Vine Geek Brian Reeder co-owns AZ Wine Merchants in Scottsdale.
Wine is subjective. Every wine is different. It all depends on your taste. Price doesn't equal quality. It's all the same anyway. Just drink what you like. Blah. Blah. Blah.
We've all heard the nomenclatures. The bullshit lines that every wine geek/snob you've ever encountered will feed you about why you should (or shouldn't) buy certain wines. Some are true, while others just make you want to stab someone with a corkscrew. Because ultimately until you pour yourself a glass, you can't really know whether or not it's good, and whether or not you enjoy it. I'm not looking to tell you what wines to buy -- in fact, quite the opposite. I don't reside inside your brain or know what makes your taste buds jump into a conga line. I want to help you ask the right questions, look for the right qualities, and ultimately continually discover new wines you'll enjoy.
So when you're at the grocery store, liquor store, wine store, or (God forbid) the corner mini mart, here are some ways not to buy wine, and a few better ways to do so.
1. For the love of Dionysus, do not buy a wine because you like the label. "Ooooh, that one is so pretty!!" "This label is dark and expensive looking -- it must be good." "This one looks cheap. Yuck."
We've all bought wine this way. And probably as often as not, we've regretted it. Wineries are aware of the power of the label and will do everything in their power to make it more appealing to their target audience. And typically, the more attractive the label/wine name, the more money was dumped into marketing (and quite possibly less money put into vineyard management and winemaking). So wines like "Mad Housewife," "Bitch," and "Frog's Piss" may sound like interesting and fun wines -- but in all likelihood they were moreso products of a marketing department than a farmer or winemaker.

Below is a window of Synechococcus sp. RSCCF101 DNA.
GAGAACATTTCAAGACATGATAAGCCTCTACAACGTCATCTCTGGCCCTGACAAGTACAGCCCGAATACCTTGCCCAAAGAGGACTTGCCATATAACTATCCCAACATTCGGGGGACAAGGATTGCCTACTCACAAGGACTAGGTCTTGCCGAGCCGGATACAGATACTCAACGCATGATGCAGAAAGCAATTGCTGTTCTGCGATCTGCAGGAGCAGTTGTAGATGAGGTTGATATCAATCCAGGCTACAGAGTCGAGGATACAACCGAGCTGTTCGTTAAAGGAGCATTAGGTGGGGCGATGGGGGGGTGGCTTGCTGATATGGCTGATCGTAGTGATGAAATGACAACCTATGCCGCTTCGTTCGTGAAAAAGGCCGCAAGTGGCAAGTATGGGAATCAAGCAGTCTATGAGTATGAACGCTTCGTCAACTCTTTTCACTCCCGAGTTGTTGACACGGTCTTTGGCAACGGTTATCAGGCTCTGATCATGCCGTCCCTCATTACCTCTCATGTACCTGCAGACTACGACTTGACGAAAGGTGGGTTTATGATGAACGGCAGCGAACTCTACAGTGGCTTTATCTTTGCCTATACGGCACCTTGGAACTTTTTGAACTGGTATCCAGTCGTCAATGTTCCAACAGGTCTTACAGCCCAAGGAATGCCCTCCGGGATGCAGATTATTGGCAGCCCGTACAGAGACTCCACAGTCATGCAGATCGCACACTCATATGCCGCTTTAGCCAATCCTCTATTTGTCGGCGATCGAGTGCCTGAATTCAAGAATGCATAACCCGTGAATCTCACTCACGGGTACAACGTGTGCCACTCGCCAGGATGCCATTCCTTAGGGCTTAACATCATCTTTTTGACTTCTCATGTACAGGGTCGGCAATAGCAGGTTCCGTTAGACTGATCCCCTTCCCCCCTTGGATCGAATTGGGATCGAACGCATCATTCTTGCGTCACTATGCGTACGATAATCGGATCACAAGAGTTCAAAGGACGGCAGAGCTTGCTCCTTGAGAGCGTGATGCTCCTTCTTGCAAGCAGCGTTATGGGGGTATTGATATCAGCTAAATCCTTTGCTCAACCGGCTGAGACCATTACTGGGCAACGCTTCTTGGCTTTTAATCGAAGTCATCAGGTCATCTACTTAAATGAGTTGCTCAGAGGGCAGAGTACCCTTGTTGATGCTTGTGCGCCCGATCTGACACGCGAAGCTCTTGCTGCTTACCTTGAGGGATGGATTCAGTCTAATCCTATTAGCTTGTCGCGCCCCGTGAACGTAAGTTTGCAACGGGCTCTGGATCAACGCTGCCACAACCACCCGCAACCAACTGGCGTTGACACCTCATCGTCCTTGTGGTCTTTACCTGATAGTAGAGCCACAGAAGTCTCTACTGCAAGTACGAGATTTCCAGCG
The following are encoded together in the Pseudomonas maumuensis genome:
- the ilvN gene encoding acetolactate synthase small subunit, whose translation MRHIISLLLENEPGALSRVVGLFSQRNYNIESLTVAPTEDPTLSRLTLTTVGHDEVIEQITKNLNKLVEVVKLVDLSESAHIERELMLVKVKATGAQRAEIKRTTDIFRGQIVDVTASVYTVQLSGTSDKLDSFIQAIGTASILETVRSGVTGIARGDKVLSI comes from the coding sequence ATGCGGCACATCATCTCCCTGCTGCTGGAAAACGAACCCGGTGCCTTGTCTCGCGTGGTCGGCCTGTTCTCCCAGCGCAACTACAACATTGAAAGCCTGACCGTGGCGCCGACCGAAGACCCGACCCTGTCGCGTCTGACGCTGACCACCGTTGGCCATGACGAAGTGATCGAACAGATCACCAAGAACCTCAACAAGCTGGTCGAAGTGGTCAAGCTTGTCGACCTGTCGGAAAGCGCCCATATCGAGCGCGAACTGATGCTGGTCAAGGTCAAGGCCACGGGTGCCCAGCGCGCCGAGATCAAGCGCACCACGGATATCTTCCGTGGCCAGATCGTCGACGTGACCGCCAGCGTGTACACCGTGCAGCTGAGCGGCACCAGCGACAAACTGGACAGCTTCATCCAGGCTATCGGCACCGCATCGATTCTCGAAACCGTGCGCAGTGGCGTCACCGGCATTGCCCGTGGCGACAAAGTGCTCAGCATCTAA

Instead look for: If you must buy a wine based on label, look for other factors than dazzling colors or catchy pictures. I look at what region the wine is from, the varietals (if listed), the vintage (or year the wine was made), and any tasting notes that may be on the bottle. All these factors will affect the wine, and as you develop your taste, you'll start seeing certain factors that consistently appear in wines you enjoy. Maybe a specific region for a specific varietal, or certain characteristics appear regularly.
2. Don't buy wine just because it's cheap.
"It's a Tuesday. I just need a glass (or three)." "It doesn't matter. It all tastes the same anyway." "I just want to get drunk."
So clearly you're not looking for the best bottle on the shelves. That's great!! Neither am I! If I'm having a "Tuesday" wine, I'm probably looking to relax with a glass or two with a book/movie/TV show in front of me. It's not a special occasion, and therefore doesn't justify a special wine, right? Wrong. Cheap wines can be just that -- cheap. Mass-marketed swill probably had as much care put into its making as a toddler puts into coloring inside the lines. But inexpensive wine can also mean small-scale wineries that don't have enormous distribution, or great value wines that are made on a large scale but with the same care as their more expensive counterparts.